Study estimates world trade in fake medicines is worth €4bn

Putting a reliable figure on the value of any counterfeit market is always a challenge, but the best guess of a new report is that for pharmaceuticals it is €4bn ($4.35bn) – headed by antibiotics, lifestyle drugs and painkillers.

The study by the EU Intellectual Property Office (EUIPO) and Organisation for Economic Cooperation and Development (OECD) bases the estimate on customs seizure data between 2014 and 2016.

The numbers don’t account for a “very large” volume of domestically produced and consumed illicit pharmaceuticals that don’t cross borders, so the top-line figure is likely an underestimate.

Also featuring prominently in the seizure data are counterfeit malaria, diabetes, cancer and heart disease treatments, with the trade “facilitated by the growth in small package shipments by parcel post or letter packets, which are more difficult for customs officers to detect,” it says.

Between 2014 and 2016, 96 per cent of all customs seizures of fake pharmaceuticals involved postal or express courier deliveries, which was well above the average for other products.

India and China were largest producers, mostly targeting African economies, Europe and the US, and Singapore and Hong Kong were most important transit points in the counterfeit supply chain. Other relevant transit points for fake pharmaceuticals include Yemen and Iran.

Supply chain weak points

“While the wholesalers that are responsible for distributing most pharmaceutical products are secure, there are thousands of second-tier distributors that are more vulnerable to penetration by counterfeiters,” says the report.

It goes on to note that detection of counterfeits requires expert examination, which can be costly. Meanwhile, free trade zones (FTZs) facilitate the illicit trade “providing a venue for packaging and repackaging products in ways that effectively disguise their true origin”.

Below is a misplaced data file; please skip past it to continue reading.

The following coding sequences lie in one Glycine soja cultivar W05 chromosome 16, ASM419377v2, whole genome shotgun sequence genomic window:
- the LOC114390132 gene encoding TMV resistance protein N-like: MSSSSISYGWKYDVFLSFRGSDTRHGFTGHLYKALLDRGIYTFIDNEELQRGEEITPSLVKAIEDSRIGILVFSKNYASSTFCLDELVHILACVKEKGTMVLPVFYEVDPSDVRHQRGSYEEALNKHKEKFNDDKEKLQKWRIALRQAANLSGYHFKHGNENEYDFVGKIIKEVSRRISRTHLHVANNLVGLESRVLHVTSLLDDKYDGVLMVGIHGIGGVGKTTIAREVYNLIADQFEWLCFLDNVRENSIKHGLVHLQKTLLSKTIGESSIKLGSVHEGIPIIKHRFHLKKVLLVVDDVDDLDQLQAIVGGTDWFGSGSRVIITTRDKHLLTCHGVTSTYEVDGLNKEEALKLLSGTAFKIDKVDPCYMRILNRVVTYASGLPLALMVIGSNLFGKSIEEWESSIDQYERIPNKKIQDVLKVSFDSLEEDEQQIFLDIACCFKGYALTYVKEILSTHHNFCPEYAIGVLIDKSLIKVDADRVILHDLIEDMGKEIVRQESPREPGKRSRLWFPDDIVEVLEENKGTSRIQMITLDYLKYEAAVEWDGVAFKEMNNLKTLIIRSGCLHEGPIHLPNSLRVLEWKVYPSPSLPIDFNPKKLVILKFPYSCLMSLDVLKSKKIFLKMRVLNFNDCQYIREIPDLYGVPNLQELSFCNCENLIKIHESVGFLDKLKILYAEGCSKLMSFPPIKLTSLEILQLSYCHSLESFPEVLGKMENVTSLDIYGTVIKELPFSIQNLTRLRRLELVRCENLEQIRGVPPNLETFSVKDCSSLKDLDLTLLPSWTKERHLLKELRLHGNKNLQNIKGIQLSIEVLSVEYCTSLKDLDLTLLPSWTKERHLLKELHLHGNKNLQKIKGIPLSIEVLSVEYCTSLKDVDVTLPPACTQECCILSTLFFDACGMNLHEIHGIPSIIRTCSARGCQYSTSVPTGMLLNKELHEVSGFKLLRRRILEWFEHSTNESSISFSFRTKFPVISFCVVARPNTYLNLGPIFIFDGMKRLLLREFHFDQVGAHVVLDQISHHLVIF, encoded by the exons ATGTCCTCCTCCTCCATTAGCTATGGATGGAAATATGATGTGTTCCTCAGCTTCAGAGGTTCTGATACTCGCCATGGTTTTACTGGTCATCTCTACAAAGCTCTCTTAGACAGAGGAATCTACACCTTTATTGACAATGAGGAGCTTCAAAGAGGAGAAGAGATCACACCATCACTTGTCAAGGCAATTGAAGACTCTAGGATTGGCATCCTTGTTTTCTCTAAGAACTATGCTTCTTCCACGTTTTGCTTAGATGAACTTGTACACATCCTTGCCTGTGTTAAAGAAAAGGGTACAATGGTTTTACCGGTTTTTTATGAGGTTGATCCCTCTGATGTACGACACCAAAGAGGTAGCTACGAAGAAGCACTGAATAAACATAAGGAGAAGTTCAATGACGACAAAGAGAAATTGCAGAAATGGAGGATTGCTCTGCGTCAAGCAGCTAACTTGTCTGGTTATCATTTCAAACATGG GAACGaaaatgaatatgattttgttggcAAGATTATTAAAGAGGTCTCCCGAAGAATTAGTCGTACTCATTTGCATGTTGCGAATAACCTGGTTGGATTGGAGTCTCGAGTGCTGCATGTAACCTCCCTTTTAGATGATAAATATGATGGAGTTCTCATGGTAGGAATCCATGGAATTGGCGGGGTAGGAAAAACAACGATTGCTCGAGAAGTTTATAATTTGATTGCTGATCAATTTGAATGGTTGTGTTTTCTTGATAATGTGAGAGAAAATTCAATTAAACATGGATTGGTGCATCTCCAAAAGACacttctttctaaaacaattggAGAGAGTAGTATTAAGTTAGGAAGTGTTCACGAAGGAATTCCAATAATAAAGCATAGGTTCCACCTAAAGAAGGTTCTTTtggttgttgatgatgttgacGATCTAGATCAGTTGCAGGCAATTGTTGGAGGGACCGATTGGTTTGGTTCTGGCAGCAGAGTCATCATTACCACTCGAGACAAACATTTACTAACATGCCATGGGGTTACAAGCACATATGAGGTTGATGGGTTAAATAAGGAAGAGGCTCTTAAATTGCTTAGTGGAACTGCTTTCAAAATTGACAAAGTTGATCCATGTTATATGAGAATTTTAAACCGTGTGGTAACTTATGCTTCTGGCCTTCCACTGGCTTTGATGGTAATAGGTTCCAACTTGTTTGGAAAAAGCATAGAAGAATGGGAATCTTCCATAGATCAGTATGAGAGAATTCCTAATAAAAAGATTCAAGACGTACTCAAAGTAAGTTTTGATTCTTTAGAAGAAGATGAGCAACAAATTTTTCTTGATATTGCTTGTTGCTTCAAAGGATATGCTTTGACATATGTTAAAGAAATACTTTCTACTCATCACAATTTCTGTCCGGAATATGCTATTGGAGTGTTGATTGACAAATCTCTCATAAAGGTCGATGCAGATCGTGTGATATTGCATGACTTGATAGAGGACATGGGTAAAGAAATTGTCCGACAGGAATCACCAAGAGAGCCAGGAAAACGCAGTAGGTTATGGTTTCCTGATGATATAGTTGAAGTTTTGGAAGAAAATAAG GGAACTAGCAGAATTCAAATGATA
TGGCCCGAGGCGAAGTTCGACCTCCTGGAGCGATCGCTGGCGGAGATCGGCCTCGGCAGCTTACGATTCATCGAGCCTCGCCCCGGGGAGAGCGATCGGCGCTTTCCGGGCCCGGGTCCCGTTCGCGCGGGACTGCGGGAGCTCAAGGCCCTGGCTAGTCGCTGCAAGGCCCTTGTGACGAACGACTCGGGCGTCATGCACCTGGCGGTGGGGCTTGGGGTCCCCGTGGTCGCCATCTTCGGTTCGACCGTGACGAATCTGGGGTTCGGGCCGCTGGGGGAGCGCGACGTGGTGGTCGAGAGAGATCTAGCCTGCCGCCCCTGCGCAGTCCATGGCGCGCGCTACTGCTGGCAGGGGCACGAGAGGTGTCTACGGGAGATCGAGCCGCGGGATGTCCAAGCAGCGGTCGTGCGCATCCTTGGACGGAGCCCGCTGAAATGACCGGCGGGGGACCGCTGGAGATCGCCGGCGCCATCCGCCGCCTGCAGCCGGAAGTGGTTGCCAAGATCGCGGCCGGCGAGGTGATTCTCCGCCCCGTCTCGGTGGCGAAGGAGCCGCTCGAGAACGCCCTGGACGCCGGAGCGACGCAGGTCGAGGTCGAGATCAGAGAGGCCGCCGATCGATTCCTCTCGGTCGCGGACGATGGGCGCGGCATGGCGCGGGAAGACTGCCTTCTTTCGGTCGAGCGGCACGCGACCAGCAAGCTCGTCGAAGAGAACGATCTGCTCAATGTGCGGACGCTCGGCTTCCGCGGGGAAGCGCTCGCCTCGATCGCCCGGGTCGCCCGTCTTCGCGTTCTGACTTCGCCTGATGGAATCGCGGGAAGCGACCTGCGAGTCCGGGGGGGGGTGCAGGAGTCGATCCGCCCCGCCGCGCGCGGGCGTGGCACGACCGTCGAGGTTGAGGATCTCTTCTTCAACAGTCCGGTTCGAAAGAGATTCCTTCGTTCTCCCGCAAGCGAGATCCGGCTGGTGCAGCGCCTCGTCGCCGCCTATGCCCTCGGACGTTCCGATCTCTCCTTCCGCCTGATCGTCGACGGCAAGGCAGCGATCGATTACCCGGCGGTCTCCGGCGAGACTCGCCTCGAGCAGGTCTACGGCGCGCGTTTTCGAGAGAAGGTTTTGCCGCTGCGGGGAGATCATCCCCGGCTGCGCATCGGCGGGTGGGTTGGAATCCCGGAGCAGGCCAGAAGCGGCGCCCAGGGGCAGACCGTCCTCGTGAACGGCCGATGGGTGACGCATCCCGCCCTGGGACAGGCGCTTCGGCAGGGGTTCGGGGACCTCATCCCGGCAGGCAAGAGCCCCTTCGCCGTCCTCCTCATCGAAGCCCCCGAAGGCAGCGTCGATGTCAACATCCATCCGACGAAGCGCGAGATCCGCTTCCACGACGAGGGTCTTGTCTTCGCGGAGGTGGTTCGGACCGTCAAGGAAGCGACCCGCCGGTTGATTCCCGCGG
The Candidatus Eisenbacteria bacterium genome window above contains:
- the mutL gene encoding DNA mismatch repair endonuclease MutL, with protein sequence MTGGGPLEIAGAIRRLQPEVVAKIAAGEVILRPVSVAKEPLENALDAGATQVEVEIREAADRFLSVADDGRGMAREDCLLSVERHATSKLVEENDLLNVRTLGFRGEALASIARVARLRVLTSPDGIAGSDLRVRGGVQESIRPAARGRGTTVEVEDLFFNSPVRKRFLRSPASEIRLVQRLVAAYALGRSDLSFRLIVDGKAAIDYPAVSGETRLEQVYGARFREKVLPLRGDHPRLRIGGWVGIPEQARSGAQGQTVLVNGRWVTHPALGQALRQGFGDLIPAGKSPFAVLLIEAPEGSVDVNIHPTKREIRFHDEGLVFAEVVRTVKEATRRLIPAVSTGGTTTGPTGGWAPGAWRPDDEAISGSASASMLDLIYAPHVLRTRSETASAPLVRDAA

Rogue internet pharmacies remain a perennial source of cheap counterfeits, and “consumers have demonstrated a willingness to take risks buying products online.”

The report is one in a series of EUIPO/OECD studies designed to enhance understanding of the issues and challenges facing governments, businesses and society posed by the trade in fake pharmaceutical products, and is part of a series focusing on different industrial sectors published by the EUIPO Observatory.

Among the impacts of the trade are lives lost – estimates are that between 72 000 and 169 000 children die from pneumonia every year after receiving counterfeit drugs, while fake antimalarials kill another 116,000 – as well as damage to legitimate producers.

US companies bear the brunt of the economic impact, with 38 per cent of all seized pharma products infringing their intellectual property, while one source suggests the cost to EU governments in lost revenues is around €1.7bn.

Other impacts include the cost of treating patients harmed by fake medicines, environmental pollution from dirty production practices and the social costs that result from lost jobs and increased organised crime.

“Counterfeit pharmaceuticals can pose a direct threat to health and life, and their arrival into the EU, often through small parcels and internet sales, poses a challenge for enforcers,” said EUIPO executive director Christian Archambeau.

“Tackling this issue requires that the current national and EU-level coordination is further reinforced, and supported by global actions.”

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